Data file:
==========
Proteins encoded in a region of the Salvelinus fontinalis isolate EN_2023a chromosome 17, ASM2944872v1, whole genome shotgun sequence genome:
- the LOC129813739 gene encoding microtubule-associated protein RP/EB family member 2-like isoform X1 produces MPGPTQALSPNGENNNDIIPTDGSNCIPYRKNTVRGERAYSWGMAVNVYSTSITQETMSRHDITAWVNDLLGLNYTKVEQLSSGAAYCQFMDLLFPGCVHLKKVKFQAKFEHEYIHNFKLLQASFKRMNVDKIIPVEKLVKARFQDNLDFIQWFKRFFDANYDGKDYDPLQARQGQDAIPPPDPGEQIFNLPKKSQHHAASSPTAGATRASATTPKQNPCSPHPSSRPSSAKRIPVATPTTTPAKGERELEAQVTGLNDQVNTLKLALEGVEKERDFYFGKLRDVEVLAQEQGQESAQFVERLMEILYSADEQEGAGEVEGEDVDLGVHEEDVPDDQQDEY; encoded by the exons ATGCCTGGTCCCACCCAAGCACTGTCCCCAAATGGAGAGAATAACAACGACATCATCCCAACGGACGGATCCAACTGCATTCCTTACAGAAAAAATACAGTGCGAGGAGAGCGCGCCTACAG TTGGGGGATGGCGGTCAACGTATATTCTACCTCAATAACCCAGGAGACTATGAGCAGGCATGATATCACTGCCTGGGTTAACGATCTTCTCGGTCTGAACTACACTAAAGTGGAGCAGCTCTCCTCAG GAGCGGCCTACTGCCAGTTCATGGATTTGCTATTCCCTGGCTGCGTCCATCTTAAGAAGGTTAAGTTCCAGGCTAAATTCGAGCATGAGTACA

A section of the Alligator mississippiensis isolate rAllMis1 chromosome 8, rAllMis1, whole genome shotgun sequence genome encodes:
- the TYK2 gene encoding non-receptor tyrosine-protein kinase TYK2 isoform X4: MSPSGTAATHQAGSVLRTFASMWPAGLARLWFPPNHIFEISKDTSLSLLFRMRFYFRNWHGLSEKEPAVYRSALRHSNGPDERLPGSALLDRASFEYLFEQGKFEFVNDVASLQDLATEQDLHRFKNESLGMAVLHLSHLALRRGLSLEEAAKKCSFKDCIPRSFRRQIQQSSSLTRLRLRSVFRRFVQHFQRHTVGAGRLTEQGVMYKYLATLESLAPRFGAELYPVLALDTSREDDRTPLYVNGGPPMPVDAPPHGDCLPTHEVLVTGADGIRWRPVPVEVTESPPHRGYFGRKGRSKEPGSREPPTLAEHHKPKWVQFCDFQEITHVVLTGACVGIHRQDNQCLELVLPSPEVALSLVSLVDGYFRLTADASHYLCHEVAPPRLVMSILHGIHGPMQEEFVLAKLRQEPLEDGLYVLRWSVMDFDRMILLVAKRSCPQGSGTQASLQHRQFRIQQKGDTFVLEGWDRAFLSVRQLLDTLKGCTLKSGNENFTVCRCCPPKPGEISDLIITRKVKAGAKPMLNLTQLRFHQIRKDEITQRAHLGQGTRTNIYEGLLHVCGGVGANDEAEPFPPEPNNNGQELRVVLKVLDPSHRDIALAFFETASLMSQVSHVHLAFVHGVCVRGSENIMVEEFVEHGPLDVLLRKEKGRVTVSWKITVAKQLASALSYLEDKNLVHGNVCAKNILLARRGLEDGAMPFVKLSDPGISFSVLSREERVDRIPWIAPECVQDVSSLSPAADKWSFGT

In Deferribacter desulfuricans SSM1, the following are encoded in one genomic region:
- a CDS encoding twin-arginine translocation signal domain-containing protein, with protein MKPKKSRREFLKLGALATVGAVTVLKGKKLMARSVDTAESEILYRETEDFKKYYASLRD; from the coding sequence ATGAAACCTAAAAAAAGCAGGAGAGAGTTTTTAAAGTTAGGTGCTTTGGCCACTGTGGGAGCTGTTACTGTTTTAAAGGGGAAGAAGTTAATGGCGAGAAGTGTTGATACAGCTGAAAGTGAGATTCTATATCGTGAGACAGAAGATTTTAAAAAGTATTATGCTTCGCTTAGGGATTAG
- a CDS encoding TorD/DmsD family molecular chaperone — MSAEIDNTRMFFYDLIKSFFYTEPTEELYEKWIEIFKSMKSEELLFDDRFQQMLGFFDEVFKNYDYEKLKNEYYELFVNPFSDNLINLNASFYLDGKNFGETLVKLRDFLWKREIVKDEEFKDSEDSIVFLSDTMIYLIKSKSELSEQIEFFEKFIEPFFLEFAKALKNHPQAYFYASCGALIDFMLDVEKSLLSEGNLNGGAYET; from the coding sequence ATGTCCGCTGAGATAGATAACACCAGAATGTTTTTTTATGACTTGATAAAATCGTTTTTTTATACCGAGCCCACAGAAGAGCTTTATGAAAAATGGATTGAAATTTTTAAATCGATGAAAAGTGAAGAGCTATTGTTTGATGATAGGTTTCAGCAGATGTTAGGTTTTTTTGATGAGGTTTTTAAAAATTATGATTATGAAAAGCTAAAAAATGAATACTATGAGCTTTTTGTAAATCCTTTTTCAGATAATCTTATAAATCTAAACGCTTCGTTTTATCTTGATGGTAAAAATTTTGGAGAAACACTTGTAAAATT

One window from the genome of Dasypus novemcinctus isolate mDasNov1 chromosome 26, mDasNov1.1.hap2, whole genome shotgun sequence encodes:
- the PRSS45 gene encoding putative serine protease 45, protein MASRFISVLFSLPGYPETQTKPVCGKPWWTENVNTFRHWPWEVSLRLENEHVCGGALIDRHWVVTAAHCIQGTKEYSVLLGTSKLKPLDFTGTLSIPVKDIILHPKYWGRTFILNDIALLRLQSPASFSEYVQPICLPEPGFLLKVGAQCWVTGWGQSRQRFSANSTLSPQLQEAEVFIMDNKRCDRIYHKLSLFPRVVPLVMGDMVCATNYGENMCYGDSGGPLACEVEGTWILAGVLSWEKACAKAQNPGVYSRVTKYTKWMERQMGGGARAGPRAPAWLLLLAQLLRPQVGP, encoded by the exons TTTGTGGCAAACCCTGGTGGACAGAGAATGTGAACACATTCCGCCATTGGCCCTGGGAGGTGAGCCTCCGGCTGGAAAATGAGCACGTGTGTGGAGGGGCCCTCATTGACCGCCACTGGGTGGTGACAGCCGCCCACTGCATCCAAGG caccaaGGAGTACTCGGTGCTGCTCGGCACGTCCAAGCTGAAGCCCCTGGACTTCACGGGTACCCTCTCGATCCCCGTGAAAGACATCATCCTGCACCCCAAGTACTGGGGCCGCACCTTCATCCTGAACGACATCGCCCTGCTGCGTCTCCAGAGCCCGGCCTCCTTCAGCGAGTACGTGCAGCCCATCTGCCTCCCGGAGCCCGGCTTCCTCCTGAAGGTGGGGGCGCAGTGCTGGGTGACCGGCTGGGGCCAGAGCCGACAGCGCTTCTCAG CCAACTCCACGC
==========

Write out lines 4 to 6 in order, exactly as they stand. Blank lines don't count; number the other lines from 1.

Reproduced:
- the TYK2 gene encoding non-receptor tyrosine-protein kinase TYK2 isoform X4: MSPSGTAATHQAGSVLRTFASMWPAGLARLWFPPNHIFEISKDTSLSLLFRMRFYFRNWHGLSEKEPAVYRSALRHSNGPDERLPGSALLDRASFEYLFEQGKFEFVNDVASLQDLATEQDLHRFKNESLGMAVLHLSHLALRRGLSLEEAAKKCSFKDCIPRSFRRQIQQSSSLTRLRLRSVFRRFVQHFQRHTVGAGRLTEQGVMYKYLATLESLAPRFGAELYPVLALDTSREDDRTPLYVNGGPPMPVDAPPHGDCLPTHEVLVTGADGIRWRPVPVEVTESPPHRGYFGRKGRSKEPGSREPPTLAEHHKPKWVQFCDFQEITHVVLTGACVGIHRQDNQCLELVLPSPEVALSLVSLVDGYFRLTADASHYLCHEVAPPRLVMSILHGIHGPMQEEFVLAKLRQEPLEDGLYVLRWSVMDFDRMILLVAKRSCPQGSGTQASLQHRQFRIQQKGDTFVLEGWDRAFLSVRQLLDTLKGCTLKSGNENFTVCRCCPPKPGEISDLIITRKVKAGAKPMLNLTQLRFHQIRKDEITQRAHLGQGTRTNIYEGLLHVCGGVGANDEAEPFPPEPNNNGQELRVVLKVLDPSHRDIALAFFETASLMSQVSHVHLAFVHGVCVRGSENIMVEEFVEHGPLDVLLRKEKGRVTVSWKITVAKQLASALSYLEDKNLVHGNVCAKNILLARRGLEDGAMPFVKLSDPGISFSVLSREERVDRIPWIAPECVQDVSSLSPAADKWSFGT

In Deferribacter desulfuricans SSM1, the following are encoded in one genomic region:
- a CDS encoding twin-arginine translocation signal domain-containing protein, with protein MKPKKSRREFLKLGALATVGAVTVLKGKKLMARSVDTAESEILYRETEDFKKYYASLRD; from the coding sequence ATGAAACCTAAAAAAAGCAGGAGAGAGTTTTTAAAGTTAGGTGCTTTGGCCACTGTGGGAGCTGTTACTGTTTTAAAGGGGAAGAAGTTAATGGCGAGAAGTGTTGATACAGCTGAAAGTGAGATTCTATATCGTGAGACAGAAGATTTTAAAAAGTATTATGCTTCGCTTAGGGATTAG